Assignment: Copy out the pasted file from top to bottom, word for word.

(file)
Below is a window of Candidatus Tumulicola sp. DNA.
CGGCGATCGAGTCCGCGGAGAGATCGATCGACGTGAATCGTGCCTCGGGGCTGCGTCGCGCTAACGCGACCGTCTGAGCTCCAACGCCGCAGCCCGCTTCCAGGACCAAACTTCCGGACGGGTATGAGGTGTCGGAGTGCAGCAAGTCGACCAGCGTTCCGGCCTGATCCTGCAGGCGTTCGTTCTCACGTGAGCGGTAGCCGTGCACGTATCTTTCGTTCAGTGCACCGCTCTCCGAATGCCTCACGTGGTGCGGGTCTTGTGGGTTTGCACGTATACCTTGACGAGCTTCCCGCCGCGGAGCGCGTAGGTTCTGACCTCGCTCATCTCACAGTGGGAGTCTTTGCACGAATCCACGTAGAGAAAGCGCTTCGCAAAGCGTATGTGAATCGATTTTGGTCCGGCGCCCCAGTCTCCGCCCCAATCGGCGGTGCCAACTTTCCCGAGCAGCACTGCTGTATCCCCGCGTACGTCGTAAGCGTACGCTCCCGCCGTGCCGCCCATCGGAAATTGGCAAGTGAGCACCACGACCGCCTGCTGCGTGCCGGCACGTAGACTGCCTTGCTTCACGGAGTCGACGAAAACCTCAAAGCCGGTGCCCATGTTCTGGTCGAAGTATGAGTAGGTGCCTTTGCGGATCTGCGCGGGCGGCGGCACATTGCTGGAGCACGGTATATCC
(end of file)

Below is a window of Candidatus Tumulicola sp. DNA.
CGGCGATCGAGTCCGCGGAGAGATCGATCGACGTGAATCGTGCCTCGGGGCTGCGTCGCGCTAACGCGACCGTCTGAGCTCCAACGCCGCAGCCCGCTTCCAGGACCAAACTTCCGGACGGGTATGAGGTGTCGGAGTGCAGCAAGTCGACCAGCGTTCCGGCCTGATCCTGCAGGCGTTCGTTCTCACGTGAGCGGTAGCCGTGCACGTATCTTTCGTTCAGTGCACCGCTCTCCGAATGCCTCACGTGGTGCGGGTCTTGTGGGTTTGCACGTATACCTTGACGAGCTTCCCGCCGCGGAGCGCGTAGGTTCTGACCTCGCTCATCTCACAGTGGGAGTCTTTGCACGAATCCACGTAGAGAAAGCGCTTCGCAAAGCGTATGTGAATCGATTTTGGTCCGGCGCCCCAGTCTCCGCCCCAATCGGCGGTGCCAACTTTCCCGAGCAGCACTGCTGTATCCCCGCGTACGTCGTAAGCGTACGCTCCCGCCGTGCCGCCCATCGGAAATTGGCAAGTGAGCACCACGACCGCCTGCTGCGTGCCGGCACGTAGACTGCCTTGCTTCACGGAGTCGACGAAAACCTCAAAGCCGGTGCCCATGTTCTGGTCGAAGTATGAGTAGGTGCCTTTGCGGATCTGCGCGGGCGGCGGCACATTGCTGGAGCACGGTATATCC